Zimbabwe’s junior doctors have vowed to persist with their strike action in defiance of a Monday government directive to resume their duties.
Junior doctors downed tools at beginning of the month to press for a review of their allowances and better working conditions.
The impasse with their employer has crippled operations in major public hospitals with patients turned away because of lack of the critical health personnel.
In attempts to break the deadlock, government on Monday announced a 50 percent review of on-call and night allowances for the health workers which will see allowances pegged at the $1,5 per hour being increased by only 50 cents.
The announcement was made by Health and Child Care Minster David Parirenyatwa at a media briefing that was also attended by Vice President Kembo Mohadi.
The doctors want government to honour its 2014 pledges to increase their on-call allowances to $10 per hour.
But government’s unilateral decision has infuriated the doctors who accused their employer of “blatant lies” and waging “rampant media propaganda campaign” over a non-existent consensus between the parties.
In a statement issued through the Zimbabwe Hospital Doctors Association (ZHDA), the doctors were adamant no agreement had been reached with their employer.
“The ZHDA would like to set the record straight that what was announced by the Minister of Health and Child Care, Dr David Parirenyatwa on State TV in the evening of the 19th March 2018 is totally untrue,” said the group.
“No agreement whatsoever has been reached and Zimbabwean government hospital doctors are on strike.”
The doctors said they were still waiting for negotiations to conclude between them and their employer.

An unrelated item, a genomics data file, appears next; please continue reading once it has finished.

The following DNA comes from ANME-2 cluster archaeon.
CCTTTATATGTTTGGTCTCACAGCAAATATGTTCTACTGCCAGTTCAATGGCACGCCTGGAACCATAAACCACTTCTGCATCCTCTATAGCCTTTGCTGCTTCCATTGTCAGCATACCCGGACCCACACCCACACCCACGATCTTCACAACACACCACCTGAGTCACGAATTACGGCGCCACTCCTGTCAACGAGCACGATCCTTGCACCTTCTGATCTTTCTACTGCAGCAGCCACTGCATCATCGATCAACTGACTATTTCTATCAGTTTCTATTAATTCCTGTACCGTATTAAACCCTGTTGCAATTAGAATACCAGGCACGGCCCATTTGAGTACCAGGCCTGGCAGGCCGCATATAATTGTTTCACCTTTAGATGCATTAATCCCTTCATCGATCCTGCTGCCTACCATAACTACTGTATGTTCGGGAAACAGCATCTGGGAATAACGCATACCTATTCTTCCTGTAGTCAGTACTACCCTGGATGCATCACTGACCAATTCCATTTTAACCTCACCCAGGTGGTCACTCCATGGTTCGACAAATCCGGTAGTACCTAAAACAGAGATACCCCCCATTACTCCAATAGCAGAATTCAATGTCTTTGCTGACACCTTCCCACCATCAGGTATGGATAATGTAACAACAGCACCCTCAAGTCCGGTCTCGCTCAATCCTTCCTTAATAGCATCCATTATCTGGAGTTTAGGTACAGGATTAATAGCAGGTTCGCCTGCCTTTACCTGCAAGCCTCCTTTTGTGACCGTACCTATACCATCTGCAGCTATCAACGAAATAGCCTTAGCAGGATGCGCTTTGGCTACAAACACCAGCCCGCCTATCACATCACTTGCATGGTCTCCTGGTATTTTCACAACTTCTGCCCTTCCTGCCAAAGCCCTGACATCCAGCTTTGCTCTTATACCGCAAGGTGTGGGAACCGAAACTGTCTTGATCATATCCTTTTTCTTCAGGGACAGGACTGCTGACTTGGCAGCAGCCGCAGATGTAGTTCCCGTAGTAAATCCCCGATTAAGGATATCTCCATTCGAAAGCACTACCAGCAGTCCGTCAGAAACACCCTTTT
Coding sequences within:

They insisted their meagre allowances would still not solve the myriad problems affecting public hospitals.
“There are still no drugs in the hospital, even in his untruth, this minister totally omitted to mention anything about what he has done to address the lack of drugs and equipment in the hospitals.
“So, what would the doctors be returning to work for? To stare at patients and watch as the suffering and dying continue?
“We would like to urge the responsible minister to apologise to the people of Zimbabwe, come to the negotiating table and negotiate in good faith, for the good of the nation.
“Until then, Zimbabwean government hospital doctors remain on strike and will not be going to work.”
The prolonged strike by the country’s medical staff is the first such crippling job action to be undertaken by public workers since President Emmerson Mnangagwa took over the country’s leadership November last year.
It is a big dent to the new leader’s efforts to reverse years of economic ruin under President Robert Mugabe’s now defunct administration.